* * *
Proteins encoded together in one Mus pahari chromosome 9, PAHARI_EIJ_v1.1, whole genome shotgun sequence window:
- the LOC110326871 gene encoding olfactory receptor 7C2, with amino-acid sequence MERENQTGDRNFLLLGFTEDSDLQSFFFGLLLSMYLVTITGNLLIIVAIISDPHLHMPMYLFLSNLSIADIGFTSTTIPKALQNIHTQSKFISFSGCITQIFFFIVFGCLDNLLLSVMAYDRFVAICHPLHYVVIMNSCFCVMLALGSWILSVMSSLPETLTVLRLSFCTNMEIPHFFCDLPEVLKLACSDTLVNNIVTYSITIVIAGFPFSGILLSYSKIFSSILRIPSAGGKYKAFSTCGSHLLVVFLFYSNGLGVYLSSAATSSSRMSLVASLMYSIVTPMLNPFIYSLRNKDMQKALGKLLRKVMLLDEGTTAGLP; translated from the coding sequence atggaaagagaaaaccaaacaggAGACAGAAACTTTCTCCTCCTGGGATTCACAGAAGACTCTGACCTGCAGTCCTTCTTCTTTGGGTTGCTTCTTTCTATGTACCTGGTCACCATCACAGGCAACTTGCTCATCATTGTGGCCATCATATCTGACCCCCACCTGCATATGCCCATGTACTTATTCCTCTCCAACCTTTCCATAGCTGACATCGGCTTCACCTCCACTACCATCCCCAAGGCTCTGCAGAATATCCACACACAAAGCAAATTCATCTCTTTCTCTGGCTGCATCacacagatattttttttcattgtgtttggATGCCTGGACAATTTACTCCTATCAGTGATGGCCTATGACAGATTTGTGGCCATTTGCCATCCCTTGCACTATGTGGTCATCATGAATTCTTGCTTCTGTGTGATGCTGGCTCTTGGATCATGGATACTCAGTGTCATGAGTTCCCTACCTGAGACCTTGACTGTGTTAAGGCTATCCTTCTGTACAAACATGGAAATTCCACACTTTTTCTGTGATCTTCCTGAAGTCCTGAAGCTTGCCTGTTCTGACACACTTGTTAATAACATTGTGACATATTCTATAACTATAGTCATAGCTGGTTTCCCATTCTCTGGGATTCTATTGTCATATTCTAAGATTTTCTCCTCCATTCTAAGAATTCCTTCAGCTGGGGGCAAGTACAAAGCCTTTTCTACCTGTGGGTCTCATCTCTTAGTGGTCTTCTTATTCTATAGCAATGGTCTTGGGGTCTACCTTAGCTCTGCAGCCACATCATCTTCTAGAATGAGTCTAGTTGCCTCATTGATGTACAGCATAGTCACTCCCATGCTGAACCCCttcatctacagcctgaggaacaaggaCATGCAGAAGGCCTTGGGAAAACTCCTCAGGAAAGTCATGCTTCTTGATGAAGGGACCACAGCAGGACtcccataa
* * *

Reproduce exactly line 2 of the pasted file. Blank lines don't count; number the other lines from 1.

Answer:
- the LOC110326871 gene encoding olfactory receptor 7C2, with amino-acid sequence MERENQTGDRNFLLLGFTEDSDLQSFFFGLLLSMYLVTITGNLLIIVAIISDPHLHMPMYLFLSNLSIADIGFTSTTIPKALQNIHTQSKFISFSGCITQIFFFIVFGCLDNLLLSVMAYDRFVAICHPLHYVVIMNSCFCVMLALGSWILSVMSSLPETLTVLRLSFCTNMEIPHFFCDLPEVLKLACSDTLVNNIVTYSITIVIAGFPFSGILLSYSKIFSSILRIPSAGGKYKAFSTCGSHLLVVFLFYSNGLGVYLSSAATSSSRMSLVASLMYSIVTPMLNPFIYSLRNKDMQKALGKLLRKVMLLDEGTTAGLP; translated from the coding sequence atggaaagagaaaaccaaacaggAGACAGAAACTTTCTCCTCCTGGGATTCACAGAAGACTCTGACCTGCAGTCCTTCTTCTTTGGGTTGCTTCTTTCTATGTACCTGGTCACCATCACAGGCAACTTGCTCATCATTGTGGCCATCATATCTGACCCCCACCTGCATATGCCCATGTACTTATTCCTCTCCAACCTTTCCATAGCTGACATCGGCTTCACCTCCACTACCATCCCCAAGGCTCTGCAGAATATCCACACACAAAGCAAATTCATCTCTTTCTCTGGCTGCATCacacagatattttttttcattgtgtttggATGCCTGGACAATTTACTCCTATCAGTGATGGCCTATGACAGATTTGTGGCCATTTGCCATCCCTTGCACTATGTGGTCATCATGAATTCTTGCTTCTGTGTGATGCTGGCTCTTGGATCATGGATACTCAGTGTCATGAGTTCCCTACCTGAGACCTTGACTGTGTTAAGGCTATCCTTCTGTACAAACATGGAAATTCCACACTTTTTCTGTGATCTTCCTGAAGTCCTGAAGCTTGCCTGTTCTGACACACTTGTTAATAACATTGTGACATATTCTATAACTATAGTCATAGCTGGTTTCCCATTCTCTGGGATTCTATTGTCATATTCTAAGATTTTCTCCTCCATTCTAAGAATTCCTTCAGCTGGGGGCAAGTACAAAGCCTTTTCTACCTGTGGGTCTCATCTCTTAGTGGTCTTCTTATTCTATAGCAATGGTCTTGGGGTCTACCTTAGCTCTGCAGCCACATCATCTTCTAGAATGAGTCTAGTTGCCTCATTGATGTACAGCATAGTCACTCCCATGCTGAACCCCttcatctacagcctgaggaacaaggaCATGCAGAAGGCCTTGGGAAAACTCCTCAGGAAAGTCATGCTTCTTGATGAAGGGACCACAGCAGGACtcccataa